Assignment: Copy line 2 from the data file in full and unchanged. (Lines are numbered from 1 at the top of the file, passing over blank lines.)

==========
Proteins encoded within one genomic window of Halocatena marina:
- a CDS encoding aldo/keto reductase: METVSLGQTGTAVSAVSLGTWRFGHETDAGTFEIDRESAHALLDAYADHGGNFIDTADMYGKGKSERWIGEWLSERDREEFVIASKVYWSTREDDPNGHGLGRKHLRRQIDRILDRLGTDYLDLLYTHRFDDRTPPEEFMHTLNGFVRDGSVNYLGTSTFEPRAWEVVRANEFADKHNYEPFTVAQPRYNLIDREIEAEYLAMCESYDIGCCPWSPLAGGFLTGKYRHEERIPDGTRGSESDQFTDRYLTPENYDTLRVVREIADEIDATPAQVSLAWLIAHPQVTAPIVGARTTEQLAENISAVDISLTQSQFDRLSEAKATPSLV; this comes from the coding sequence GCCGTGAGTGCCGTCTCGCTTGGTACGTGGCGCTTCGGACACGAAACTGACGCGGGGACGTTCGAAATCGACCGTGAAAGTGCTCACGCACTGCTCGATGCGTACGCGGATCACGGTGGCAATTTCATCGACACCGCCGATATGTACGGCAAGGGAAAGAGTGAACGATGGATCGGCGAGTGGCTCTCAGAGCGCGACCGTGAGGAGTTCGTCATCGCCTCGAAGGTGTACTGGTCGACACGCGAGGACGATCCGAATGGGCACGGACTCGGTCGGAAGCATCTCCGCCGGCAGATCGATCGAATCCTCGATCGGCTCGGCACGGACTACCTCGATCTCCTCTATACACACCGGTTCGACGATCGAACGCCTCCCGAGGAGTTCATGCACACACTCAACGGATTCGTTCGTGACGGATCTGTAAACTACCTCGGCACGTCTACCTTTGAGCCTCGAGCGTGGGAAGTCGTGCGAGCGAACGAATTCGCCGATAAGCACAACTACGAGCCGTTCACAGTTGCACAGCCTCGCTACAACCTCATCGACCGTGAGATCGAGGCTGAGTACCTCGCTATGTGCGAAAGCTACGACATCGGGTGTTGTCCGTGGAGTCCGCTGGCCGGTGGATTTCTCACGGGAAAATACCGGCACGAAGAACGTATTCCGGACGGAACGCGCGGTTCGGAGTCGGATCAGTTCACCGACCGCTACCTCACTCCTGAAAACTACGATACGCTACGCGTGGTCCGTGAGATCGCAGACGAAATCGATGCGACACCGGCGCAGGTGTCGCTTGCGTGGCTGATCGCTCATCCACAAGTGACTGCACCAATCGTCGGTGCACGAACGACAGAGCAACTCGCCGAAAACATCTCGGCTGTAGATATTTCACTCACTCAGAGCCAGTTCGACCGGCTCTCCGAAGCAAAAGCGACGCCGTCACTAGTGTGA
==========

- a CDS encoding aldo/keto reductase: METVSLGQTGTAVSAVSLGTWRFGHETDAGTFEIDRESAHALLDAYADHGGNFIDTADMYGKGKSERWIGEWLSERDREEFVIASKVYWSTREDDPNGHGLGRKHLRRQIDRILDRLGTDYLDLLYTHRFDDRTPPEEFMHTLNGFVRDGSVNYLGTSTFEPRAWEVVRANEFADKHNYEPFTVAQPRYNLIDREIEAEYLAMCESYDIGCCPWSPLAGGFLTGKYRHEERIPDGTRGSESDQFTDRYLTPENYDTLRVVREIADEIDATPAQVSLAWLIAHPQVTAPIVGARTTEQLAENISAVDISLTQSQFDRLSEAKATPSLV; this comes from the coding sequence GCCGTGAGTGCCGTCTCGCTTGGTACGTGGCGCTTCGGACACGAAACTGACGCGGGGACGTTCGAAATCGACCGTGAAAGTGCTCACGCACTGCTCGATGCGTACGCGGATCACGGTGGCAATTTCATCGACACCGCCGATATGTACGGCAAGGGAAAGAGTGAACGATGGATCGGCGAGTGGCTCTCAGAGCGCGACCGTGAGGAGTTCGTCATCGCCTCGAAGGTGTACTGGTCGACACGCGAGGACGATCCGAATGGGCACGGACTCGGTCGGAAGCATCTCCGCCGGCAGATCGATCGAATCCTCGATCGGCTCGGCACGGACTACCTCGATCTCCTCTATACACACCGGTTCGACGATCGAACGCCTCCCGAGGAGTTCATGCACACACTCAACGGATTCGTTCGTGACGGATCTGTAAACTACCTCGGCACGTCTACCTTTGAGCCTCGAGCGTGGGAAGTCGTGCGAGCGAACGAATTCGCCGATAAGCACAACTACGAGCCGTTCACAGTTGCACAGCCTCGCTACAACCTCATCGACCGTGAGATCGAGGCTGAGTACCTCGCTATGTGCGAAAGCTACGACATCGGGTGTTGTCCGTGGAGTCCGCTGGCCGGTGGATTTCTCACGGGAAAATACCGGCACGAAGAACGTATTCCGGACGGAACGCGCGGTTCGGAGTCGGATCAGTTCACCGACCGCTACCTCACTCCTGAAAACTACGATACGCTACGCGTGGTCCGTGAGATCGCAGACGAAATCGATGCGACACCGGCGCAGGTGTCGCTTGCGTGGCTGATCGCTCATCCACAAGTGACTGCACCAATCGTCGGTGCACGAACGACAGAGCAACTCGCCGAAAACATCTCGGCTGTAGATATTTCACTCACTCAGAGCCAGTTCGACCGGCTCTCCGAAGCAAAAGCGACGCCGTCACTAGTGTGA